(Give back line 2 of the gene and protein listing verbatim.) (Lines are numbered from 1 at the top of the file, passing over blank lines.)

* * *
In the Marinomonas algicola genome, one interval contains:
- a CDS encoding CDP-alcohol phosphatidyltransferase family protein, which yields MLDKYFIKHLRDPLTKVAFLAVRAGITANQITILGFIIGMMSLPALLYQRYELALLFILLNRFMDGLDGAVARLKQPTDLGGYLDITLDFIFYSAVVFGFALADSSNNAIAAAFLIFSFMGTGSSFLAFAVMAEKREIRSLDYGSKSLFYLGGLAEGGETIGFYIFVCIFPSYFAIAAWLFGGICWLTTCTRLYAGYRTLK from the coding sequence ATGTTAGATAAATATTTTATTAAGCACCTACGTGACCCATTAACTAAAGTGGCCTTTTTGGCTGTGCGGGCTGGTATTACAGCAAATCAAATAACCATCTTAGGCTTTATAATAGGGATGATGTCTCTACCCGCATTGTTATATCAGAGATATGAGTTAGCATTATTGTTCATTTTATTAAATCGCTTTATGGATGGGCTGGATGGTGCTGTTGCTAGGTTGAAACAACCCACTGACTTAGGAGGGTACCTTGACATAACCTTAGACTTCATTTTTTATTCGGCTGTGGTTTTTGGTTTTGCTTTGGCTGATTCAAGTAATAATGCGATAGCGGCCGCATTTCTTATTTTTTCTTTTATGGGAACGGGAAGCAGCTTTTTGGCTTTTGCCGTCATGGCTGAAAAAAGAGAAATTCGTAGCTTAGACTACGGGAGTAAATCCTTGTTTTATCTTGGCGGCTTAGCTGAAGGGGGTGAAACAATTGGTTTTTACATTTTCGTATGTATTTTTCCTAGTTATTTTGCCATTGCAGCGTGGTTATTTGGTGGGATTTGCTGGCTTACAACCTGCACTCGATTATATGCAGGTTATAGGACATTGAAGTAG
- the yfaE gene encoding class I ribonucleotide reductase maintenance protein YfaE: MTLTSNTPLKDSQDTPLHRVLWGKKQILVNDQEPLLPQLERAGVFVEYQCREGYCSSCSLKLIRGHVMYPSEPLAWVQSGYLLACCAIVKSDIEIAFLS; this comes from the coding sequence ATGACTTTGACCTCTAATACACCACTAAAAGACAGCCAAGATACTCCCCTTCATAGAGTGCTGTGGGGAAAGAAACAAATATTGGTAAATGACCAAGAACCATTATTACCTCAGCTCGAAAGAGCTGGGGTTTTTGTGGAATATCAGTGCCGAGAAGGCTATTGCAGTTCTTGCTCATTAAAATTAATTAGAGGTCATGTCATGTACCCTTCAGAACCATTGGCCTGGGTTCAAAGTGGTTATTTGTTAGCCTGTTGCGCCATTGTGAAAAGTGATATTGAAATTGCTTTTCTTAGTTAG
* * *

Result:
- a CDS encoding CDP-alcohol phosphatidyltransferase family protein, which yields MLDKYFIKHLRDPLTKVAFLAVRAGITANQITILGFIIGMMSLPALLYQRYELALLFILLNRFMDGLDGAVARLKQPTDLGGYLDITLDFIFYSAVVFGFALADSSNNAIAAAFLIFSFMGTGSSFLAFAVMAEKREIRSLDYGSKSLFYLGGLAEGGETIGFYIFVCIFPSYFAIAAWLFGGICWLTTCTRLYAGYRTLK from the coding sequence ATGTTAGATAAATATTTTATTAAGCACCTACGTGACCCATTAACTAAAGTGGCCTTTTTGGCTGTGCGGGCTGGTATTACAGCAAATCAAATAACCATCTTAGGCTTTATAATAGGGATGATGTCTCTACCCGCATTGTTATATCAGAGATATGAGTTAGCATTATTGTTCATTTTATTAAATCGCTTTATGGATGGGCTGGATGGTGCTGTTGCTAGGTTGAAACAACCCACTGACTTAGGAGGGTACCTTGACATAACCTTAGACTTCATTTTTTATTCGGCTGTGGTTTTTGGTTTTGCTTTGGCTGATTCAAGTAATAATGCGATAGCGGCCGCATTTCTTATTTTTTCTTTTATGGGAACGGGAAGCAGCTTTTTGGCTTTTGCCGTCATGGCTGAAAAAAGAGAAATTCGTAGCTTAGACTACGGGAGTAAATCCTTGTTTTATCTTGGCGGCTTAGCTGAAGGGGGTGAAACAATTGGTTTTTACATTTTCGTATGTATTTTTCCTAGTTATTTTGCCATTGCAGCGTGGTTATTTGGTGGGATTTGCTGGCTTACAACCTGCACTCGATTATATGCAGGTTATAGGACATTGAAGTAG